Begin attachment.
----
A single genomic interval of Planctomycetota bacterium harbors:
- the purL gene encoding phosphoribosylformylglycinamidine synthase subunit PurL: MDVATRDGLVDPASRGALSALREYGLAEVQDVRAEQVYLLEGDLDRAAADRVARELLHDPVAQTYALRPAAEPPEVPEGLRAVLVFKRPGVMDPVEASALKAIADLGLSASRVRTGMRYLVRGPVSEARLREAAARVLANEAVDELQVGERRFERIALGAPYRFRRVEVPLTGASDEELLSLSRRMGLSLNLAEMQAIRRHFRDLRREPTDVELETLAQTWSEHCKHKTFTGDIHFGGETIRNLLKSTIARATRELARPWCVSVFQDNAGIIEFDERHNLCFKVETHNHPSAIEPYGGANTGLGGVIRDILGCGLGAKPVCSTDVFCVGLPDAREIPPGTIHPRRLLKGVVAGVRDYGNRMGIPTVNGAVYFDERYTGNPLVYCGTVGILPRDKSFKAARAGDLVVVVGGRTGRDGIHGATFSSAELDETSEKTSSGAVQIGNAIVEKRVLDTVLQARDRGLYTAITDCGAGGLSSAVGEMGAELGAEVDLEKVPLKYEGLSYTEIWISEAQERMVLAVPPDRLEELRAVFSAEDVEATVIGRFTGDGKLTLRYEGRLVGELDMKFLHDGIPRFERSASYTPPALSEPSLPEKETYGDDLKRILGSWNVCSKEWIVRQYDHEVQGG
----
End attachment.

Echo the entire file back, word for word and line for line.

A single genomic interval of Planctomycetota bacterium harbors:
- the purL gene encoding phosphoribosylformylglycinamidine synthase subunit PurL: MDVATRDGLVDPASRGALSALREYGLAEVQDVRAEQVYLLEGDLDRAAADRVARELLHDPVAQTYALRPAAEPPEVPEGLRAVLVFKRPGVMDPVEASALKAIADLGLSASRVRTGMRYLVRGPVSEARLREAAARVLANEAVDELQVGERRFERIALGAPYRFRRVEVPLTGASDEELLSLSRRMGLSLNLAEMQAIRRHFRDLRREPTDVELETLAQTWSEHCKHKTFTGDIHFGGETIRNLLKSTIARATRELARPWCVSVFQDNAGIIEFDERHNLCFKVETHNHPSAIEPYGGANTGLGGVIRDILGCGLGAKPVCSTDVFCVGLPDAREIPPGTIHPRRLLKGVVAGVRDYGNRMGIPTVNGAVYFDERYTGNPLVYCGTVGILPRDKSFKAARAGDLVVVVGGRTGRDGIHGATFSSAELDETSEKTSSGAVQIGNAIVEKRVLDTVLQARDRGLYTAITDCGAGGLSSAVGEMGAELGAEVDLEKVPLKYEGLSYTEIWISEAQERMVLAVPPDRLEELRAVFSAEDVEATVIGRFTGDGKLTLRYEGRLVGELDMKFLHDGIPRFERSASYTPPALSEPSLPEKETYGDDLKRILGSWNVCSKEWIVRQYDHEVQGG